(by Nancy Lee, Web Wranglerette)
Well, the horsemanship clinic was held October 24-26, but I couldn't attend Friday, the first day, weekdays being reserved for computer-jockeying.
Saturday and Sunday, though, found me north of Mesa somewhere off the Beeline Highway and somewhere near a development called "Gold Ranch". It gets hilly out there, with rocky little hills sprouting saguaros here and there. The weather had cooled down to around 90 degrees and the robin's-egg-blue sky was clear and lovely. Mike Thomas and I got to the clinic early on Saturday.
He snugged his gold Sante Fe close up to the porch of the clinic hosts' barn, making it a short walk to the muffins and coffee. We said "hi" to the other early birds, including Ricky Quinn, the clinic’s instructor. Ricky gives the impression of being taller than he is. He's statuesque, though he probably wouldn't care for that word. His gentle voice contrasts markedly with dark, intense features and an upright, confident bearing. His partner, Sarah Sandusky, adds more contrast to the picture, being small, blonde, sweet, and tough as cordwood.
Mike and I hauled his all-purpose $5.99 Target stools out of the Santa Fe and took positions close to the fence. Ricky started the day with a saddling demo, showing us how to rub a horse on both sides with the saddle pad to make sure that the pad wouldn't startle him. He demonstrated the easiest way to hold and hoist a heavy saddle, landing it softly on the horse's back. Saturday and Sunday's lessons included turning on the haunches, leg yields, riding side by side, methods of tying mecates, and a lot of other things. The thing that made the biggest impression on me, though, was a short trailer-loading session with one horse, so I want to share that right off the bat.
The horse had been ridden in the clinic that morning, so it could be ridden, but the owner said that it had taken hours to get the horse into her trailer. She pulled her stock trailer into the arena so that Ricky could teach it to load with everyone watching. Shortly after he took the horse by the lead rope, Ricky declared that the horse didn't have a trailer problem - that it just wasn't really halter-broke - so he proceeded to work with it on the ground in back of the trailer. His tools? A bare horse, a rope halter and lead, and a horse "flag" - a bright piece of cloth attached to a thin 3 or 4-foot length of fiberglass or steel tubing.
The horse was pretty resistant to the idea of walking in circles around Ricky and making other basic moves. I don't know whether he was upset with being moved around or just unfamiliar with the process, but either way, he was high-headed, anxious and reactive rather than soft, relaxed and compliant. The horse and Ricky were moving pretty vigorously for awhile, Ricky working with him to head in a given direction, the horse saying "not really", and Ricky saying "get along there!" by waving the flag at his hind end or forehand or wherever it was needed. If the horse tried to put up his head and take off for the hinterlands, Ricky snapped him back down with the rope halter.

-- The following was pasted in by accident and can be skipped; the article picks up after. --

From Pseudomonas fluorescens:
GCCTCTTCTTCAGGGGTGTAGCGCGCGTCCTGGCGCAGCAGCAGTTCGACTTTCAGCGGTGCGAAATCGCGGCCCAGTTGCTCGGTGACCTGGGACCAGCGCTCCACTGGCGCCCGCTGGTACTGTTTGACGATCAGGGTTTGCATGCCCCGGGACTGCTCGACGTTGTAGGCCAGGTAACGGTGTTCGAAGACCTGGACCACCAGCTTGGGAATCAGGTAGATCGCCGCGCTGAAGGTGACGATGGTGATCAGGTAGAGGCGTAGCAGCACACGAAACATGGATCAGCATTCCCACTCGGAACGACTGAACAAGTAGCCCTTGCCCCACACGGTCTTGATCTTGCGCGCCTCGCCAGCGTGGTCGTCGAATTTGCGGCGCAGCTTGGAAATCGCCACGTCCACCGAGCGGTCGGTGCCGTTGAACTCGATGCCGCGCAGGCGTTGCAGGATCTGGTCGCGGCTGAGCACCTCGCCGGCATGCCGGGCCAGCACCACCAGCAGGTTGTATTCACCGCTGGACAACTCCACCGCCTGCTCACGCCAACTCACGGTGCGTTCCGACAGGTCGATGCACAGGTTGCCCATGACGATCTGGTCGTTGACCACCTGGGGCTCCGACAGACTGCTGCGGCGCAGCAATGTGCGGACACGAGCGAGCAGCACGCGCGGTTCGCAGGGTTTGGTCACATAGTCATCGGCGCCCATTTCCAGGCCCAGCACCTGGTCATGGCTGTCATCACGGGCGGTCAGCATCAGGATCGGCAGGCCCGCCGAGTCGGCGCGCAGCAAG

Now, this was a vigorous meeting of minds, but it only lasted, I swear, for 15 minutes or so. After Ricky had the horse convinced to walk and trot a circle, and move his hind and forehand on request, which only took about 15 minutes, then he led the horse up to the open end of the stock trailer and the horse put his front feet in. My jaw just about dropped to the ground. What??!!?
A little more work and the horse was going in the trailer frontwards and out of the trailer backwards with no argument. Then Ricky stated that the horse needed a little more work with leading and brought him alongside the fence. He wanted the horse to walk when he walked - on a loose lead - and stop when he stopped, both directions. They worked on that for 5 minutes or so. The horse didn't get it to start with but he learned real fast, and soon he was walking with Ricky and stopping with Ricky.
Then they went back to the stock trailer and Ricky walked the horse back in. He walked forward and backward with him in the trailer, stepped him out half-way backwards and let him stand with front feet in and hind end out, then brought him in, stepped him all the way out. They repeated this several times so we could clearly see that the horse didn't have a problem with the trailer.
A lot of other things happened at that clinic that I'd like to write about, but for me, this was the biggie. All those books about solving problems like trailer loading? I can pitch them. Because it's not fundamentally about a trailer or a creek or a gate, really, and it's not fundamentally about "training" a horse to perform specific actions in specific situations (though desensitizing it against specific scary things, and teaching it to do specific things in specific situations is fine)...
But fundamentally, it's about the confidence that the horse develops in the human he's working with, that the human is a fair, reasonable and trust-worthy leader. Ricky demonstrated that so succinctly that it was hard to miss the point.
There’s lots more I could write about this clinic and the experience, but I need to get this posted so people can see the slideshow that Mike and I collaborated on. (Fun!!!) More later?